You may be familiar with the story of how salmon, after living most of their adult lives roaming ocean waters, return to the rivers in which they were born and swim upstream to spawn, only to die. “I used to think this was a terribly romantic story, these fish giving their all for their offspring,” says Michael McKee, PhD, a clinical psychologist at the Cleveland Clinic’s Department of Psychiatry and Psychology. “And then I learned the ugly story of why salmon die: It’s death by cortisol.” Cortisol, a hormone in animals and humans that’s released by the adrenal glands during times of stress, is poured out in large amounts by salmon swimming upstream; in the end, their systems are so damaged by the stuff that they die of massive infection.
A life spent metaphorically swimming upstream can have the same effect on humans, says Dr. McKee. “Too much prolonged stress makes you prone to inflammation, infection and disease,” he says.
Too Much of a Good Thing
Some stress, and a little cortisol, is actually a good thing for many of us: Part of the “fight-or-flight” mechanism, cortisol’s release in an emergency can help you react better, finish off that 5K race with a burst of speed or make a deadline. However, when the body is continually exposed to cortisol, you actually build up a resistance to it, Dr. McKee says. As more and more cortisol is required to produce an effect on you, its impact worsens. Among other things, cortisol can suppress your immune system, exposing you to more infections, and raise your blood pressure and blood sugar levels, which contribute to heart disease and diabetes. Think about it in terms of a morning coffee habit: One or two cups may get you going and make you feel sharp, but push that to three or four and you start feeling jittery and unwell. Plus, when your body is in “fight-or-flight” mode, cortisol is not the only substance released. The sympathetic nervous system releases additional compounds that have inflammatory effects; inflammation, in turn, damages the cells lining your arteries, or endothelium.
Take It Down a Notch
Critical to breaking the stress cycle is finding time to relax — meaning, in addition to just doing stuff you enjoy, engaging in techniques meant to lower your stress levels. What you are actually doing when you relax is calming your sympathetic nervous system and reducing the negative impact of the “fight-or-flight” response on your body — that is, decreasing the output of cortisol as well as the production of those inflammatory compounds that damage the endothelium. These relaxation techniques, such as physical exercise, need to be practiced regularly in order for you to reap the greatest benefits. In engaging in them, you in fact train (or retrain) your body on how to react to mental stresses throughout the day. Regular relaxation, Dr. McKee says, “changes the brain in significant ways; areas that have to do with calm and relaxation are altered” — for instance, the pathways that carry signals to and from your brain are rerouted so the message about a stressful event goes to an “I can deal with this” place instead of one that responds with “I have to fly off the handle about this.”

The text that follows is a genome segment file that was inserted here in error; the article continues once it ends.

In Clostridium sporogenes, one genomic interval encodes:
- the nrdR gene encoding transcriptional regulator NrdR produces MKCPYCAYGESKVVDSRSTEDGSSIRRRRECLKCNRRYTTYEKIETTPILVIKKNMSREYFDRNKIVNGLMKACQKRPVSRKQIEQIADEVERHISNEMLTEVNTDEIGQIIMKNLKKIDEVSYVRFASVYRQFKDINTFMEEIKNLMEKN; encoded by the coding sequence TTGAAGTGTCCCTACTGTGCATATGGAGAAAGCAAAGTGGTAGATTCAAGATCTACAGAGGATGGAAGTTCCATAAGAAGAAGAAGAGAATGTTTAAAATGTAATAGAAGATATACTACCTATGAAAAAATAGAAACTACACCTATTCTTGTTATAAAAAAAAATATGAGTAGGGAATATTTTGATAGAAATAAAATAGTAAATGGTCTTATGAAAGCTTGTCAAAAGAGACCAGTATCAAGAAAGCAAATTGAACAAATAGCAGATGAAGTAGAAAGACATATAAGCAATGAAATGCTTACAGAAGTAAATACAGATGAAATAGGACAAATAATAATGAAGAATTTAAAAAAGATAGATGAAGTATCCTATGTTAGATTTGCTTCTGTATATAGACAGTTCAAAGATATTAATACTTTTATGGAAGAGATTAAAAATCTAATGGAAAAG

Book It, Dano
In our success-driven, goal-oriented society, it can be hard to step back from the things that keep us wound up, especially for high achievers. Can’t find time for that yoga class? Too many deadlines to go for a walk? Take a look at where your health falls in your priorities, Dr. McKee advises. “You have to acknowledge that [taking] the time to take care of yourself now is important to succeeding in the future.” The first step is to book time for both exercise and relaxation. “You have to put it in your schedule. Spontaneous free time? It will never happen. There’s always something,” Dr. McKee says. Enter “me” time” (maybe under the official-looking abbreviation “PFT” — personal free time) as a recurring appointment in your calendar, and don’t let anything bump it.
Once you’ve booked that time, what should you do with it? Something that gets you to breathe — slowly. “From the beginning of time,” Dr. McKee says, “breathing has been part of relaxation exercises.” Whether you try yoga, meditation or focused breathing, slowly drawing in and releasing your breath — and concentrating on that act as you do it — slows your heart rate, clears your mind and enables you to defuse tension.
A simple way to put this into practice: Hourly or more often, whenever you’re stressed or at a certain cue, pause, take a slow, deep breath and say something meaningful to yourself. “Doing this multiple times a day keeps stress from building up and over time can reset your stress levels to the point it won’t be damaging to your system,” Dr. McKee says.
Work It Out
In addition to practicing relaxation exercises, be sure to get physical exercise as well. Anxiety and depression are risk factors for heart disease, and both are reduced through regular physical exercise. In fact, Dr. McKee says, the connection between depression and heart disease seems to be largely attributable to a sedentary lifestyle, and “as soon you start exercising, that risk factor goes way down.”